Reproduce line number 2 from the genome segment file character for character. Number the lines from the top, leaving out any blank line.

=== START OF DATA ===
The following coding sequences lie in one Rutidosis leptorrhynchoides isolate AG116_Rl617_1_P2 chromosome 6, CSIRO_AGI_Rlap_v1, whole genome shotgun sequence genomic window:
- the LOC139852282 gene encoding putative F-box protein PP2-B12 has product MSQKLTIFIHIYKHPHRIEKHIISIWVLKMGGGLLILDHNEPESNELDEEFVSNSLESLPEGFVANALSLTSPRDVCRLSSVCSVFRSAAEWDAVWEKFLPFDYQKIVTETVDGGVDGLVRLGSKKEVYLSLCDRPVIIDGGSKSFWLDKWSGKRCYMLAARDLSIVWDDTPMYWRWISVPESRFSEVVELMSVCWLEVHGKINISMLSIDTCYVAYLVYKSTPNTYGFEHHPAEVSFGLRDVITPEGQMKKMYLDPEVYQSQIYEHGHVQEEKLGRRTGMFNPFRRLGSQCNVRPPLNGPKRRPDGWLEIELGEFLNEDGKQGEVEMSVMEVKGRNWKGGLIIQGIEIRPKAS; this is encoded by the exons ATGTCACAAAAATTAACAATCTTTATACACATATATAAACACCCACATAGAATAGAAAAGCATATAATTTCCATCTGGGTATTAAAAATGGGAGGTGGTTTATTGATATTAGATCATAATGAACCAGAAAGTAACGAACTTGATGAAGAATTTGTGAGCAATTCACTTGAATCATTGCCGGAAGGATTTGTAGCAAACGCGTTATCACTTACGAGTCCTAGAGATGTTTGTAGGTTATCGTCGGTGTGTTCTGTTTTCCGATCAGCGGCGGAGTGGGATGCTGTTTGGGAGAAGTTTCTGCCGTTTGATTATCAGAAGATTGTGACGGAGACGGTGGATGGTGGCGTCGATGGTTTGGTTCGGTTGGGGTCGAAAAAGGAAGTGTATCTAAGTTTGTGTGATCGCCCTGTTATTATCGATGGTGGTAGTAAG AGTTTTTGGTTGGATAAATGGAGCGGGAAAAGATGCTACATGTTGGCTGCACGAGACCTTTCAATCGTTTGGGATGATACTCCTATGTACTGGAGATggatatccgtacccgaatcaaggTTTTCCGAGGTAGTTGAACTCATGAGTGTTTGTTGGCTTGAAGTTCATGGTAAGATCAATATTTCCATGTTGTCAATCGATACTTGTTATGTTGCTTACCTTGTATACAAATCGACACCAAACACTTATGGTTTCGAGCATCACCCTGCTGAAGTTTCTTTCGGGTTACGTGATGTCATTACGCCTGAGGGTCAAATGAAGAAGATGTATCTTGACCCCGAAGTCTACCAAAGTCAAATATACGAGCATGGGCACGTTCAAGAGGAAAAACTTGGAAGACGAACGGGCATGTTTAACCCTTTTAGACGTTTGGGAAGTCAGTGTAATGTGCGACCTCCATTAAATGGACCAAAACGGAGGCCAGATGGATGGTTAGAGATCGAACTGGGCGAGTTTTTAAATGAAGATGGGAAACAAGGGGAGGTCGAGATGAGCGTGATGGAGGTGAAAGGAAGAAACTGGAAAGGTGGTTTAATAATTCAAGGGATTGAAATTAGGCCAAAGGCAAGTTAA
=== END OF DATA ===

- the LOC139852282 gene encoding putative F-box protein PP2-B12 has product MSQKLTIFIHIYKHPHRIEKHIISIWVLKMGGGLLILDHNEPESNELDEEFVSNSLESLPEGFVANALSLTSPRDVCRLSSVCSVFRSAAEWDAVWEKFLPFDYQKIVTETVDGGVDGLVRLGSKKEVYLSLCDRPVIIDGGSKSFWLDKWSGKRCYMLAARDLSIVWDDTPMYWRWISVPESRFSEVVELMSVCWLEVHGKINISMLSIDTCYVAYLVYKSTPNTYGFEHHPAEVSFGLRDVITPEGQMKKMYLDPEVYQSQIYEHGHVQEEKLGRRTGMFNPFRRLGSQCNVRPPLNGPKRRPDGWLEIELGEFLNEDGKQGEVEMSVMEVKGRNWKGGLIIQGIEIRPKAS; this is encoded by the exons ATGTCACAAAAATTAACAATCTTTATACACATATATAAACACCCACATAGAATAGAAAAGCATATAATTTCCATCTGGGTATTAAAAATGGGAGGTGGTTTATTGATATTAGATCATAATGAACCAGAAAGTAACGAACTTGATGAAGAATTTGTGAGCAATTCACTTGAATCATTGCCGGAAGGATTTGTAGCAAACGCGTTATCACTTACGAGTCCTAGAGATGTTTGTAGGTTATCGTCGGTGTGTTCTGTTTTCCGATCAGCGGCGGAGTGGGATGCTGTTTGGGAGAAGTTTCTGCCGTTTGATTATCAGAAGATTGTGACGGAGACGGTGGATGGTGGCGTCGATGGTTTGGTTCGGTTGGGGTCGAAAAAGGAAGTGTATCTAAGTTTGTGTGATCGCCCTGTTATTATCGATGGTGGTAGTAAG AGTTTTTGGTTGGATAAATGGAGCGGGAAAAGATGCTACATGTTGGCTGCACGAGACCTTTCAATCGTTTGGGATGATACTCCTATGTACTGGAGATggatatccgtacccgaatcaaggTTTTCCGAGGTAGTTGAACTCATGAGTGTTTGTTGGCTTGAAGTTCATGGTAAGATCAATATTTCCATGTTGTCAATCGATACTTGTTATGTTGCTTACCTTGTATACAAATCGACACCAAACACTTATGGTTTCGAGCATCACCCTGCTGAAGTTTCTTTCGGGTTACGTGATGTCATTACGCCTGAGGGTCAAATGAAGAAGATGTATCTTGACCCCGAAGTCTACCAAAGTCAAATATACGAGCATGGGCACGTTCAAGAGGAAAAACTTGGAAGACGAACGGGCATGTTTAACCCTTTTAGACGTTTGGGAAGTCAGTGTAATGTGCGACCTCCATTAAATGGACCAAAACGGAGGCCAGATGGATGGTTAGAGATCGAACTGGGCGAGTTTTTAAATGAAGATGGGAAACAAGGGGAGGTCGAGATGAGCGTGATGGAGGTGAAAGGAAGAAACTGGAAAGGTGGTTTAATAATTCAAGGGATTGAAATTAGGCCAAAGGCAAGTTAA